I had an engineering degree and fell into sales completely by accident. That by the way is how a great many salespeople enter the profession of selling. Not too long into my sales career some of the Corporate big shots came to town and scheduled rides with our sales team. I was less than pleased when I discovered that on 3 consecutive days I’d have one of the big shots with me.
I assumed it wouldn’t take someone as smart as these guys claimed to be to figure out that despite my early success I really had no idea what I was doing. I apparently figured wrong.
In their report they said I was the best salesperson they had ever worked with. One of them made a comment that I could sell ice to an Eskimo. So my Sales Manager starting asking me questions about what I did when the big shots were with me.
I hadn’t done anything out of the ordinary stuff I did every day and I had no clue as to why they said what they said about me. Then some smart guy asked me exactly what I would do to sell ice to an Eskimo.
I thought for a minute and then it began to dawn on me why I might be having some of that early success.
My answer was I wouldn’t sell ice to an Eskimo in the first place because they didn’t need any.
To this day that philosophy is what has helped separate me from common salespeople. I get the financial aspects of selling crap to people that they don’t need. But selling something to someone who doesn’t need it is not a sustainable strategy for success in sales.
Manipulating someone for your benefit at the cost of their wellbeing, be it financial or otherwise is not a sustainable strategy for success in life.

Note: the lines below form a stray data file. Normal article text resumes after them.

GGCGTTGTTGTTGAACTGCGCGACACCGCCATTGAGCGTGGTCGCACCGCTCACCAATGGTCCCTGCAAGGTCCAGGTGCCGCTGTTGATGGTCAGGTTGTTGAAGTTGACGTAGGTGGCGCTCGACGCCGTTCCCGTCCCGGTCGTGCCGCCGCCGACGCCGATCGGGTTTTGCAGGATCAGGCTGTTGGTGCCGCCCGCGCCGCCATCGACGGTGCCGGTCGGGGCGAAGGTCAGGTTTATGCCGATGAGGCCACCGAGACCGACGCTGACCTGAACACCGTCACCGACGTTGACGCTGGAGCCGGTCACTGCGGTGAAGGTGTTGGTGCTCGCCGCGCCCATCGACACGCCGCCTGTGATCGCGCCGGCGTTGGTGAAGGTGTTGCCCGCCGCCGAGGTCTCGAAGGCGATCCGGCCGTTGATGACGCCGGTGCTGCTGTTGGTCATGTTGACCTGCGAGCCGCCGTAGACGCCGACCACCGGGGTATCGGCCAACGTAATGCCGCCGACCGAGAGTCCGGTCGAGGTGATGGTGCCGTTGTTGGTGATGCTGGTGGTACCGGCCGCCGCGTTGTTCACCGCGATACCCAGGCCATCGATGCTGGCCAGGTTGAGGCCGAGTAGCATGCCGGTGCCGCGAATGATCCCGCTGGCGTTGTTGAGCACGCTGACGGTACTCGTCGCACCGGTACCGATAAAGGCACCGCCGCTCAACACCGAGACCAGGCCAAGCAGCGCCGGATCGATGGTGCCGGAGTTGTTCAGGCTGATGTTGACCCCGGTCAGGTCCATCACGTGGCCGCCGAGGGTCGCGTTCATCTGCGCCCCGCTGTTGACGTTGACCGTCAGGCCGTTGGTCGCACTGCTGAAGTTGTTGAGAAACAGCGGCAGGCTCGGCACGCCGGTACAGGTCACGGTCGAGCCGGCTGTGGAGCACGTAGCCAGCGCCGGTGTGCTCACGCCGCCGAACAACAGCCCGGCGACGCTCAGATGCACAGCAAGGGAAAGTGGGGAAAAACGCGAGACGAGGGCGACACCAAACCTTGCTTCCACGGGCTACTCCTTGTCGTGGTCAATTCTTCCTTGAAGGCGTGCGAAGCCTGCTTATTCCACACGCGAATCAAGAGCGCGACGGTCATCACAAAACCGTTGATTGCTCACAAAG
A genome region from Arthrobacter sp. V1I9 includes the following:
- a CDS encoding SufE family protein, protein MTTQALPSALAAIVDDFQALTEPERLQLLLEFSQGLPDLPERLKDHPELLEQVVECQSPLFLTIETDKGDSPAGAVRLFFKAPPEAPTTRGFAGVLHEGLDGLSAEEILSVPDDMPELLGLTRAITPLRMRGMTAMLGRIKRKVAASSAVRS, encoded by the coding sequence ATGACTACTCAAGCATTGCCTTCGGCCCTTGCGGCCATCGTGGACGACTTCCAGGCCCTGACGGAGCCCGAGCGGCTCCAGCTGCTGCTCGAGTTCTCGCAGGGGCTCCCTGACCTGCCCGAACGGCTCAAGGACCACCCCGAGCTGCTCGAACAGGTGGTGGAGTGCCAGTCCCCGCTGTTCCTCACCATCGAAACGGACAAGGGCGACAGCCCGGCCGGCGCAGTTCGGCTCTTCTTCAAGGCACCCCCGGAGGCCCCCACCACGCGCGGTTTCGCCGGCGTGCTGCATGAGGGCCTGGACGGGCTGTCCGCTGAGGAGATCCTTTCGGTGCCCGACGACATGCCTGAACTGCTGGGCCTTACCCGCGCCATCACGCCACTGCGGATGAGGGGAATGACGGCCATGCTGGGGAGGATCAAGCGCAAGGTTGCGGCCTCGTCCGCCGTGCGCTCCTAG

When I finally figured out what was helping me succeed in sales I became more intentional about building relationships, trust and friendships. That required that I find out exactly how my product could help people. It required that I know enough about a particular customer to know precisely how my product could help them.
That caused me to walk away from a good many potential sales and while I lost a few sales I never lost a customer. Helping your customers, being honest with them at all times, having the courage to occasionally disagree with them and always keeping their best interests in mind are the keys to long-term, sustainable sales success.
If anyone tells you otherwise they do not have your best interests in mind.
“Selling by helping” is the sales philosophy I’ve taught for a long time. I started doing training for two reasons, one was to help more people have better buying experiences with the salespeople they dealt with. The other was to help more salespeople have long-term success and make lots of money doing it.
The selling professional can be very rewarding, “selling by helping” increases those rewards ten-fold. It is also the certain path to permanent sales success.